At a recent Institute for Applied Network Security Forum, I handed my PDA to my friend and colleague, Robin Roberts of Cisco, to show her some family photos.
"You don't use an encryption program?" she asked. I just looked at her sheepishly. "PDA Defense," she said.
So, I went and downloaded a trial version of PDA Defense.
PDA Defense provides access control for your PDA (in my case, a Palm Computer®), as well as strong encryption to protect. You can control what files or applications are encrypted (my calendar, contacts, and email, yes; my Bible and photos, no). You can set what applications or ata bases get wiped (destroyed) if there are too many wrong password attempts, as well as to destroy all records if there are too many at initial "login." ("That is just a loaded gun aimed at my head," Robin said.)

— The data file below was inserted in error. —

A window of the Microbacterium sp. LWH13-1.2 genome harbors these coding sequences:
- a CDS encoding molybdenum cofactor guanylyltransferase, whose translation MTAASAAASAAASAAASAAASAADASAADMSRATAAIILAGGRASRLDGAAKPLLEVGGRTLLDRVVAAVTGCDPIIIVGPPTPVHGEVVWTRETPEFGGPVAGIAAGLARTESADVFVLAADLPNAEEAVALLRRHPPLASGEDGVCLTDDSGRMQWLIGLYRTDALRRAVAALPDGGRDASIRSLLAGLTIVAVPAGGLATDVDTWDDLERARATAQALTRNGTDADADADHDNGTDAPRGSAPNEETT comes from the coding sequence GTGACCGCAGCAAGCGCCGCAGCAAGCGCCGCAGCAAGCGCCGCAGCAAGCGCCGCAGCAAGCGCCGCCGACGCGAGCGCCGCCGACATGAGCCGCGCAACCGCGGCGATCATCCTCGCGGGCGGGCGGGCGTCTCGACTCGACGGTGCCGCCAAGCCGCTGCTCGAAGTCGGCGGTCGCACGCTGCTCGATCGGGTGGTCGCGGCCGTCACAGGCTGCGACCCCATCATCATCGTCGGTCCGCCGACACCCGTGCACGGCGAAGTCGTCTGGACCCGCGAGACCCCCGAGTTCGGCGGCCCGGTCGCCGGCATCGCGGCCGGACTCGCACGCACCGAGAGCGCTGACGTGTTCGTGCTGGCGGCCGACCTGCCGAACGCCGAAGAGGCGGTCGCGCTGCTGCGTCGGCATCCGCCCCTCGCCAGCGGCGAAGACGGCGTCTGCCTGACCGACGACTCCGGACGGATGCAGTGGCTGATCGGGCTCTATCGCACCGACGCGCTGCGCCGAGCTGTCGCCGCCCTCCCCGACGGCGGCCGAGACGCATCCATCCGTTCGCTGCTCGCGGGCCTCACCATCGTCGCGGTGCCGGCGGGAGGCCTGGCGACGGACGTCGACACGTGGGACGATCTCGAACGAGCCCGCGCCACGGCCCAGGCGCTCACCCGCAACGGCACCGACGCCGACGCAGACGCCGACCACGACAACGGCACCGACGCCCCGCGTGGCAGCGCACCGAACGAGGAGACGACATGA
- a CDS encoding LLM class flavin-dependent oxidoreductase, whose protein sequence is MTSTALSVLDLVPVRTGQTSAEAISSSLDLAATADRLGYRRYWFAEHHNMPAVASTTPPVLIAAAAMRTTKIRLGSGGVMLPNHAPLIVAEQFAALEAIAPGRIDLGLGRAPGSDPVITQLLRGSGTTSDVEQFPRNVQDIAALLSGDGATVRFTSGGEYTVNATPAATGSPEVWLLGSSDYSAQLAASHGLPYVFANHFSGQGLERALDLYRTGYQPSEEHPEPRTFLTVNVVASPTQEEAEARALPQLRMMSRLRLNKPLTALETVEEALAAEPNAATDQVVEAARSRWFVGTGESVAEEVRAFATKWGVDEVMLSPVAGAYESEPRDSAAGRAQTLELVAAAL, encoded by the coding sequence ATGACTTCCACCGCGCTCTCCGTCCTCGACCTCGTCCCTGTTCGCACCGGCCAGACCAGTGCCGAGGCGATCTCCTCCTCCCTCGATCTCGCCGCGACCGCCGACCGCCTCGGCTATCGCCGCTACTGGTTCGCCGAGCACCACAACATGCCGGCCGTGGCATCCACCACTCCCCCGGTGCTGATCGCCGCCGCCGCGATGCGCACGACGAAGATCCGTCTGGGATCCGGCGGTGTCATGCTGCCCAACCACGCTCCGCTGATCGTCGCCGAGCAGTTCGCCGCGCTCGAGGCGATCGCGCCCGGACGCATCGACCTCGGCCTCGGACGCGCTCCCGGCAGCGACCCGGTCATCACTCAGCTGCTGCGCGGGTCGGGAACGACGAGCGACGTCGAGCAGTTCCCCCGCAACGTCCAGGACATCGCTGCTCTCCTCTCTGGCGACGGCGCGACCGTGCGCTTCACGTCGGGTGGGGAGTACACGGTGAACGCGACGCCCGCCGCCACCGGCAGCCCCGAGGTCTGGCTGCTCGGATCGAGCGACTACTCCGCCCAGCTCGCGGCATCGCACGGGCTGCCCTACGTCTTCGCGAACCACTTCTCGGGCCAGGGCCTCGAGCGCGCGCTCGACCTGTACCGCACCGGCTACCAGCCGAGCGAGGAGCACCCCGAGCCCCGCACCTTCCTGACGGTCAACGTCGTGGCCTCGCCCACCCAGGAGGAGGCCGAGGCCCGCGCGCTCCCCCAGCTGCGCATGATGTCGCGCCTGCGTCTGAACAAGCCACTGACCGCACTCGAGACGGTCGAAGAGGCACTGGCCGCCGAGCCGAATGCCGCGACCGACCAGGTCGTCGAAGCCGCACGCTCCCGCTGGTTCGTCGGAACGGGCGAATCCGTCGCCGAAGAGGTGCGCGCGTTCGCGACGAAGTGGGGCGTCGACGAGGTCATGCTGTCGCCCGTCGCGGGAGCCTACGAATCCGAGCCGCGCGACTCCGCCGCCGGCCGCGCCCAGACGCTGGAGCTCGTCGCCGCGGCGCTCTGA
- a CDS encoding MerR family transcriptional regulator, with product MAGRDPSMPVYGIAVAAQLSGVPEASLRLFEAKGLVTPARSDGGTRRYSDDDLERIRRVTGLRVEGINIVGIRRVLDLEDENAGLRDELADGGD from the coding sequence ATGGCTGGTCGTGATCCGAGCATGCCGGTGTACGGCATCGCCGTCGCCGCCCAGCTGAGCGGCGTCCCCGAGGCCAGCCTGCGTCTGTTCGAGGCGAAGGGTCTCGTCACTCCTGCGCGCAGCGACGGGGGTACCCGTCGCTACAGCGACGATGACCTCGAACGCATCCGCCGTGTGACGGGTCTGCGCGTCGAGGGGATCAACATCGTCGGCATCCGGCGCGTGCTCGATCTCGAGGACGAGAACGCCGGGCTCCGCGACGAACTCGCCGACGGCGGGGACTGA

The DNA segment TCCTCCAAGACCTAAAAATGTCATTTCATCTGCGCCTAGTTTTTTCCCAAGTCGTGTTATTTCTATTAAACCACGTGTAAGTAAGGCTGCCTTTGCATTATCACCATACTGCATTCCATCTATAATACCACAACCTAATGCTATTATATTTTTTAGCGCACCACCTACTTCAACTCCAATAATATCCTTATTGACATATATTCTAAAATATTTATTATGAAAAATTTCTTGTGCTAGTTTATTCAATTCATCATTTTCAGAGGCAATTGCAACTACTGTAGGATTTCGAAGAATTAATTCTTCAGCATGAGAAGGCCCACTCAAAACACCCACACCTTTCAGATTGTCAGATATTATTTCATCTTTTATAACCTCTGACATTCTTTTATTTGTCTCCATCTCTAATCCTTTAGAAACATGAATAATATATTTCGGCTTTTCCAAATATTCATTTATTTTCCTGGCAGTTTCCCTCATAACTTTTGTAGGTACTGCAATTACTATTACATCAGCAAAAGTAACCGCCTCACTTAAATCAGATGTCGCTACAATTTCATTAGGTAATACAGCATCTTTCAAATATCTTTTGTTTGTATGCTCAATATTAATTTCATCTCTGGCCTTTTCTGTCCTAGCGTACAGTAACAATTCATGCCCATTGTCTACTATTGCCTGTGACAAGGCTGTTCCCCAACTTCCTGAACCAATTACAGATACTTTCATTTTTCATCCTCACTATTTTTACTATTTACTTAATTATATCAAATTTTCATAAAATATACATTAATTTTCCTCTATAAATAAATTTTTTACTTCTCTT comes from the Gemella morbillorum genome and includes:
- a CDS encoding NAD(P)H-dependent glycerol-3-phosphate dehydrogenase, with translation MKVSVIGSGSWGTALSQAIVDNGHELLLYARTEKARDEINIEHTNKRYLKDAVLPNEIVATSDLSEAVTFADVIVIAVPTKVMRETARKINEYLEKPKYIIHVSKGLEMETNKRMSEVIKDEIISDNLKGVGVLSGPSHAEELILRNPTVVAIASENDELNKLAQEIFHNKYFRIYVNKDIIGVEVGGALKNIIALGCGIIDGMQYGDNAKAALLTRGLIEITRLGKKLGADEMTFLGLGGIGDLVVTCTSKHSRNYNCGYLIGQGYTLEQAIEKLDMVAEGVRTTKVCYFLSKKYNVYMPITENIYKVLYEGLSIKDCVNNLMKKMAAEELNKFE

It also allows you to set a password an any and all application launches. So, for example, if my company policy was to password protect my corporate email records on my PDA with a password, I'd need a password to access my PDA, and would have to provide it again to get at my email.
It works, it is useable, and fairly painless. Does your organization have a policy that covers the security of PDAs